How Ethics + Aesthetics = Sustainable Fashion​​

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The Ecological Development of 2020

2020 has been an eye-opener for the global environmental crisis.

We sat down with members from the British Fashion Council, Annabel Waterhouse-Biggins, digital communications manager and Judith Rosser-Davies, Head of government relations & education to discuss the huge crisis that is affecting our environment today, sustainability within the fashion industry. Designers and workers from various luxury fashion houses like Stella McCartney, joined forces to discuss new innovative solutions to create positive changes within our community. During the conference, we discovered there is a huge lack of support systems put in place all over the globe. Although the US has reported being forward-thinking on matters concerning sustainable fashion. The UK and the rest of the world are yet to catch up.

Ethics + Aesthetics = Sustainable Fashion

Sustainable fashion is a movement and process of fostering positive change to fashion products and the fashion system towards greater ecological integrity and social justice. Sustainable fashion concerns more than addressing fashion textiles or products. It comprises addressing the whole system of fashion. 

So how can we be ethical through aesthetics?

Ethical Fashion is a term used to describe fashion design, production, retail, and purchasing. It covers a range of issues such as working conditions, exploitation, fair trade, sustainable production, the environment, and animal welfare. The high street clothing industry accounts for a massive share of Western retail. Every year, Dubai Mall has over 80 million shoppers and 100 million shoppers visit London’s Oxford Street alone. Globalization means that trade and materials can be purchased internationally where commerce is equally low. In addition to factory-made procedures of growing, cotton means textiles can be produced at a fast-rate, low-cost, and in huge amounts. The reductions in these processes are then continued to the market, meaning that high street fashion brands are able to sell goods at increasingly low prices, and a significant amount of goods are considered disposable, generating waste.

The major concerns highlighted about unethical labor are the working conditions, animal cruelty, environmental harm, waste and the use of dangerous chemicals.

The more serious concerns are that many Child workers, and vulnerable adults, can be forced into labor, abuse, violence, subject to work overtime, confined and unsanitary conditions, and very little or no pay. The lower the budget rate of production, means that the less the workers who make the clothes get paid.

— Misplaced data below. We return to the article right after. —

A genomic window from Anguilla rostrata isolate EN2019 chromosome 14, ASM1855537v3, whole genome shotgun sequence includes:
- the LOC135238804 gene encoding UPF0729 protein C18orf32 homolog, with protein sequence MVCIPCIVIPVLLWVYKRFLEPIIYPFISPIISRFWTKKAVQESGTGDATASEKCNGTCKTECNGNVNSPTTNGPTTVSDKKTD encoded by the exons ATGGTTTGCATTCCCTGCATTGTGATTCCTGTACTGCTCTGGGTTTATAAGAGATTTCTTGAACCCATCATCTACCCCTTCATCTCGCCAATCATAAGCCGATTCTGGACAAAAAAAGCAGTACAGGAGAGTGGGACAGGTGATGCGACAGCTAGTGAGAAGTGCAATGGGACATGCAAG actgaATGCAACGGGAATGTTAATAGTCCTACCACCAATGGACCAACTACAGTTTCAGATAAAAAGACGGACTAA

Ethical Fashion Forum reported, “Cotton provides much of the world’s textiles but growing it uses 22.5% of the world’s insecticides and 10% of the world’s pesticides, chemicals that can be dangerous for the environment and harmful to the farmers who grow it.”

Many fast fashion brands gain fast financial rewards from this economic strategy. Stella Claxton, Senior Lecturer of Fashion at Nottingham Trent University says, “Fast fashion brands are able to be successful as they can try a style and mass produce it. They focus on trends and are able to meet the customer’s needs for ‘newness’. If Kim Kardashian-West wears something on Instagram today, they can mass produce it tomorrow.”

Harry Ancely, co-founder of Oblique, sustainable and neo-futurist outerwear brand, gives us his take on ecological fashion.

Harry says, “To me, sustainability is common sense – As a global citizen and entrepreneur, co-founder of Oblique, an outerwear brand, sustainability is becoming a natural way of approaching things.” Harry adds, “Sustainability has to be systematic and transversal.”

“Every decision Charles PINEL – my friend and partner – and I are taking, we are considering it through financial, social, and ecological aspects. It is a compromise to find a fair balance between those three parameters in each problematic. As it should be mandatory, sustainability shouldn’t be a way to stand out from other brands. However, even if the ideology behind sustainability emerged at the end of the ’80s, we are still far to concretely apply it”

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